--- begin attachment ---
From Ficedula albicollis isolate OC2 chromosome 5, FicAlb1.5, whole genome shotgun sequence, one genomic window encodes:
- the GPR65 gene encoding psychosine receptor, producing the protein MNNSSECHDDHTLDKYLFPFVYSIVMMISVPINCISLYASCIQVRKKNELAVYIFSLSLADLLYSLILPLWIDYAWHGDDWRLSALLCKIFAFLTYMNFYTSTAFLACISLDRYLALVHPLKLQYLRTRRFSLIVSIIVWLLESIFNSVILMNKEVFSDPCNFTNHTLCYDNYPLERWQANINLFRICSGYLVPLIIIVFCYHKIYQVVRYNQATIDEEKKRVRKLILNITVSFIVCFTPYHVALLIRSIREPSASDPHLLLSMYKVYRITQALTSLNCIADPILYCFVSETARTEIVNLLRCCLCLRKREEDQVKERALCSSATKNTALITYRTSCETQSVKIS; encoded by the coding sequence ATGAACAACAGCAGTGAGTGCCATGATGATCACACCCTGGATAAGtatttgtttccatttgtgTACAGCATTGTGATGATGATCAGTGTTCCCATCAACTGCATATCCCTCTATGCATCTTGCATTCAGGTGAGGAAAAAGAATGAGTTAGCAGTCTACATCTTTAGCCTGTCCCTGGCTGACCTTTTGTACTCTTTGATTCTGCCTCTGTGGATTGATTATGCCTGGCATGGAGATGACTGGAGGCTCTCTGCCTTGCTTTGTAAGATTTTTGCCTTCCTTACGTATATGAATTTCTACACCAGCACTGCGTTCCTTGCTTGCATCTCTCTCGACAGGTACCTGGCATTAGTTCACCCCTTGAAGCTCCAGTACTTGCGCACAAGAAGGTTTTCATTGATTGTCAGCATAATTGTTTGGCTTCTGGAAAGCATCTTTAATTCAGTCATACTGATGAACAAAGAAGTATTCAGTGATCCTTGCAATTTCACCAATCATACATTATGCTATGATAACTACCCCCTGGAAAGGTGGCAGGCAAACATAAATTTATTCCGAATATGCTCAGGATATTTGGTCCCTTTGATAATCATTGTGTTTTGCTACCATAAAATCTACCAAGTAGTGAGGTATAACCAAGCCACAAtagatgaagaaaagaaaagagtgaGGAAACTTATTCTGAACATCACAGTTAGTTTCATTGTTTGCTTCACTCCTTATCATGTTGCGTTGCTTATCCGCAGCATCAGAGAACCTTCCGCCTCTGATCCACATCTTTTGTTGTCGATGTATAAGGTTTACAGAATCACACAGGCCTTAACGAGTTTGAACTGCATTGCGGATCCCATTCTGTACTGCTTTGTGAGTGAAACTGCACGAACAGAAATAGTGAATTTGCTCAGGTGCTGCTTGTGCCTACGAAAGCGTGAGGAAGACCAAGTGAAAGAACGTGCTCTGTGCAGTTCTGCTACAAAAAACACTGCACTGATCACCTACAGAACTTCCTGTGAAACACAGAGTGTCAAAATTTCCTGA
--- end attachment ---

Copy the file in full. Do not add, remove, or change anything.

From Ficedula albicollis isolate OC2 chromosome 5, FicAlb1.5, whole genome shotgun sequence, one genomic window encodes:
- the GPR65 gene encoding psychosine receptor, producing the protein MNNSSECHDDHTLDKYLFPFVYSIVMMISVPINCISLYASCIQVRKKNELAVYIFSLSLADLLYSLILPLWIDYAWHGDDWRLSALLCKIFAFLTYMNFYTSTAFLACISLDRYLALVHPLKLQYLRTRRFSLIVSIIVWLLESIFNSVILMNKEVFSDPCNFTNHTLCYDNYPLERWQANINLFRICSGYLVPLIIIVFCYHKIYQVVRYNQATIDEEKKRVRKLILNITVSFIVCFTPYHVALLIRSIREPSASDPHLLLSMYKVYRITQALTSLNCIADPILYCFVSETARTEIVNLLRCCLCLRKREEDQVKERALCSSATKNTALITYRTSCETQSVKIS; encoded by the coding sequence ATGAACAACAGCAGTGAGTGCCATGATGATCACACCCTGGATAAGtatttgtttccatttgtgTACAGCATTGTGATGATGATCAGTGTTCCCATCAACTGCATATCCCTCTATGCATCTTGCATTCAGGTGAGGAAAAAGAATGAGTTAGCAGTCTACATCTTTAGCCTGTCCCTGGCTGACCTTTTGTACTCTTTGATTCTGCCTCTGTGGATTGATTATGCCTGGCATGGAGATGACTGGAGGCTCTCTGCCTTGCTTTGTAAGATTTTTGCCTTCCTTACGTATATGAATTTCTACACCAGCACTGCGTTCCTTGCTTGCATCTCTCTCGACAGGTACCTGGCATTAGTTCACCCCTTGAAGCTCCAGTACTTGCGCACAAGAAGGTTTTCATTGATTGTCAGCATAATTGTTTGGCTTCTGGAAAGCATCTTTAATTCAGTCATACTGATGAACAAAGAAGTATTCAGTGATCCTTGCAATTTCACCAATCATACATTATGCTATGATAACTACCCCCTGGAAAGGTGGCAGGCAAACATAAATTTATTCCGAATATGCTCAGGATATTTGGTCCCTTTGATAATCATTGTGTTTTGCTACCATAAAATCTACCAAGTAGTGAGGTATAACCAAGCCACAAtagatgaagaaaagaaaagagtgaGGAAACTTATTCTGAACATCACAGTTAGTTTCATTGTTTGCTTCACTCCTTATCATGTTGCGTTGCTTATCCGCAGCATCAGAGAACCTTCCGCCTCTGATCCACATCTTTTGTTGTCGATGTATAAGGTTTACAGAATCACACAGGCCTTAACGAGTTTGAACTGCATTGCGGATCCCATTCTGTACTGCTTTGTGAGTGAAACTGCACGAACAGAAATAGTGAATTTGCTCAGGTGCTGCTTGTGCCTACGAAAGCGTGAGGAAGACCAAGTGAAAGAACGTGCTCTGTGCAGTTCTGCTACAAAAAACACTGCACTGATCACCTACAGAACTTCCTGTGAAACACAGAGTGTCAAAATTTCCTGA